55% of startups have now adopted a digital business strategy, one that focuses on operating using digital applications and is primarily eCommerce based. B2B has traditionally been behind the curve when it comes to digitisation. But that is changing – the latest reports reveal that 88% of B2B brands are now looking to increase their digitisation budget.
The change is driven by buyers who now demand self-service, digital options and a more B2C-like experience. Due to the rising digital demand, B2B eCommerce grew 17.8% in 2021, and experts predict it will generate $4.6 billion by the end of 2025. McKinsey & Company also found that 65% of B2B brands are transacting solely online.
It’s clear the B2B digital race is well underway, so let’s explore how brands can get ahead of the curve and deliver the services buyers want.
The Self-Service Era
The self-service B2B era is well and truly here – an article released on LinkedIn reveals that 70% of buyers now want to make purchases remotely without contacting the seller. It’s very much a B2C way of thinking, which suits the 86% of buyers who now demand the B2C experience. As a result, two-thirds of sellers are now exploring self-service tools.
Tools like eCommerce platforms, email finder extensions to find leads’ contact information are becoming almost essential, but it’s not necessarily essential for a business to have an eCommerce website. Platforms like Amazon Business can facilitate the self-service options buyers crave by working as Amazon Marketplace does. Brands advertise their products on the platform, and buyers can browse. There are also new self-service software packages to explore – Google B2B self-service tools to learn more.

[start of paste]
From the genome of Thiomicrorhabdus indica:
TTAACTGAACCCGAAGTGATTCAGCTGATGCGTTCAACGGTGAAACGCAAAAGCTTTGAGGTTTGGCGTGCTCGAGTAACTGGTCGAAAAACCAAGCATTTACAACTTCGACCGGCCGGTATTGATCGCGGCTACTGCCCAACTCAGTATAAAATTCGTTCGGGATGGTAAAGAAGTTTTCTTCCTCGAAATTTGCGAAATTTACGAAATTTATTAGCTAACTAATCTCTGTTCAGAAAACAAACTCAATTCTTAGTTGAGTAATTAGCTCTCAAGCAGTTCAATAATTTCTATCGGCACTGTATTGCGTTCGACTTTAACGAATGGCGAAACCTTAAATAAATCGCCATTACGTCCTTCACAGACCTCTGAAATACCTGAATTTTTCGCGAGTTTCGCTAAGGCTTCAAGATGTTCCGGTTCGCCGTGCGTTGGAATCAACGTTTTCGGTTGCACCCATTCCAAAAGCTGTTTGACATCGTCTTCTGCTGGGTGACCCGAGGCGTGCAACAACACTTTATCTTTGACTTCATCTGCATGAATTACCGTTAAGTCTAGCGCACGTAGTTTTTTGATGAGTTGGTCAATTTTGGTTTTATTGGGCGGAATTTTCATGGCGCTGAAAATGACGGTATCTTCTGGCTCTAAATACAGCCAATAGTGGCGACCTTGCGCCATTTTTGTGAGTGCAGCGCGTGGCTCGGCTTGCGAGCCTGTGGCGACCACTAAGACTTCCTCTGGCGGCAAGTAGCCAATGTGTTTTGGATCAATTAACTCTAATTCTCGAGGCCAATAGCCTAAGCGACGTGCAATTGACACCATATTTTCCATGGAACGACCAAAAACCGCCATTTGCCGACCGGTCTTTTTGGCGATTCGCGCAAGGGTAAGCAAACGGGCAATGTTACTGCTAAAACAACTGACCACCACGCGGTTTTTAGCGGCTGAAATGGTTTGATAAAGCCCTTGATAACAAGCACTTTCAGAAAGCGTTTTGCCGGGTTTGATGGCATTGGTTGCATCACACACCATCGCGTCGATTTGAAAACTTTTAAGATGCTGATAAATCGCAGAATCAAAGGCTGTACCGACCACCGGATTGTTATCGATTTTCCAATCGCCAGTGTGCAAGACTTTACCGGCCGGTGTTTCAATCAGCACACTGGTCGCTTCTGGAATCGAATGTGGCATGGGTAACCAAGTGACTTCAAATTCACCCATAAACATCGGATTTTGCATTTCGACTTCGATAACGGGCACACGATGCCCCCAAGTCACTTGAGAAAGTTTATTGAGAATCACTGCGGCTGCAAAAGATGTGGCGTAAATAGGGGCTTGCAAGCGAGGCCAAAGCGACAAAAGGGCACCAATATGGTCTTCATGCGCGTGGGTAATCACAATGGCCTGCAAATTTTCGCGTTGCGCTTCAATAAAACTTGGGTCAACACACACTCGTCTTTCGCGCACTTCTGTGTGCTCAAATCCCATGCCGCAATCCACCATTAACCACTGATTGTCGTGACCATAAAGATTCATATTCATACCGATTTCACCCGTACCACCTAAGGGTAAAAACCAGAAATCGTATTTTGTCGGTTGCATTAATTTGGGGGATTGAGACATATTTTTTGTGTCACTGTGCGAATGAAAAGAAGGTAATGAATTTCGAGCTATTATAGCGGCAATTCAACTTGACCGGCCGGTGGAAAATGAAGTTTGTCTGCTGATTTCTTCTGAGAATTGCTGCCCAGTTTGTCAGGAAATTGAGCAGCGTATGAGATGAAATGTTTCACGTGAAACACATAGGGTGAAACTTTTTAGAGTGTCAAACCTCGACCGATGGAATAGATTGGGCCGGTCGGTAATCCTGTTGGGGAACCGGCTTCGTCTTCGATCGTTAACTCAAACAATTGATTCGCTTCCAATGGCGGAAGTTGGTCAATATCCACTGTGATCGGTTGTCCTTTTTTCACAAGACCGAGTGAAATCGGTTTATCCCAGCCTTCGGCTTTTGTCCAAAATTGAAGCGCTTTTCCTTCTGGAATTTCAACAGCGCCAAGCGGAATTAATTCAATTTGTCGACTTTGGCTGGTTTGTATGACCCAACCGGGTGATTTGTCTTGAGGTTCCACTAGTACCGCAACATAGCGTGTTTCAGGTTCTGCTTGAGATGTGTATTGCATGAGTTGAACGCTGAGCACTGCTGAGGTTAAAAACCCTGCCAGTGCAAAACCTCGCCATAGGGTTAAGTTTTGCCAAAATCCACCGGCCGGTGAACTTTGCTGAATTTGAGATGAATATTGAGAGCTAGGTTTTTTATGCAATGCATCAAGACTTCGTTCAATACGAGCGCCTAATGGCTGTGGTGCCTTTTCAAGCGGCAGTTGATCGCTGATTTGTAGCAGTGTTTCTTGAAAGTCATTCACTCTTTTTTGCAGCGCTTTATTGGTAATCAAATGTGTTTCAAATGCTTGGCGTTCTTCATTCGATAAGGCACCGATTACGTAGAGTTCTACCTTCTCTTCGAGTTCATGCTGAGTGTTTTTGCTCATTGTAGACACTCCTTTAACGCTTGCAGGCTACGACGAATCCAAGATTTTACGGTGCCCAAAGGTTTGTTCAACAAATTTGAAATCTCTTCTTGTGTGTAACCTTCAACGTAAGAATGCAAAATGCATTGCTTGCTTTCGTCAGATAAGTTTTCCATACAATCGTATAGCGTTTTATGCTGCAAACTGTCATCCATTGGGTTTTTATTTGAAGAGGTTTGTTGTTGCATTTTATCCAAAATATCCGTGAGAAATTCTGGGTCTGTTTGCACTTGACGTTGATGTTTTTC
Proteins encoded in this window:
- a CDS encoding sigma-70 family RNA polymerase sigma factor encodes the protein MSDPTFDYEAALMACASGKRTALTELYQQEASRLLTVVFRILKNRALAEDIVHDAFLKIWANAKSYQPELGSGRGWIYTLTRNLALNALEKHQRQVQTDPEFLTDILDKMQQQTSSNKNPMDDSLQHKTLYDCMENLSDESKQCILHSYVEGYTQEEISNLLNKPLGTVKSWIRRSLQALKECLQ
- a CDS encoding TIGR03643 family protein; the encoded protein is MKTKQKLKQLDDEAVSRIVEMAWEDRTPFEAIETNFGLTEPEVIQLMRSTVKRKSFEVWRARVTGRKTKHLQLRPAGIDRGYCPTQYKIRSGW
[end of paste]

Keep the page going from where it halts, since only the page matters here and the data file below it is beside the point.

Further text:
Delivering Value Through Omnichannel
The steady shift from the desire for in-person contact to self-service options has meant omnichannel is exploding into the B2B industry. The most successful brands are now offering ten or more channels – according to Gartner – whereas five years ago, it would be unheard of for B2B brands to have more than five channels.
Omnichannel can include email, calls, in-person meetings, eCommerce, social media, and many other avenues that mean buyers now have the choice to interact with sellers how they wish. As a result, only 15% of buyers and sellers will be in-person 75% to 100% of the time, and 47% think they will be in-person half the time. Those figures are rapidly changing in favour of the virtual self-service options that omnichannel provides. The result is that 82% of B2B leaders now believe an omnichannel sales strategy is the most effective.
Keeping Customers Loyal With No Contact
How can B2B brands keep customers loyal when they don’t want to talk to them? Easy. There are numerous ways to nurture a long-term buyer relationship, such as through loyalty programmes that you can explore if you click here. Loyalty programmes aim to improve customer relationships, encourage further spending, and encourage buyers to refer to other brands. 87% of B2B brands now have some form of loyalty programme that aims to strengthen the business-to-buyer relationship.
B2B brands can also find ways to make the buying cycle easy. The buying cycle has long plagued the B2B world. It’s an average of 6 to 12 weeks long, involves up to ten people, and can loop round and round. Utilising omnichannel as a way of having multiple sales and contact points to help guide buyers through the journey can make the cycle less complex. So can understanding the business needs and how to support them, something that’s easy to discover through simple communication.
The B2B world is going digital. There is a race to take the business to the buyers, and the buyers are online. It makes sense, considering they complete an average of 12 online searches before contacting a company, and the industry is dominated by millennial buyers that demand digital options. Now is the time to explore digitising a B2B brand.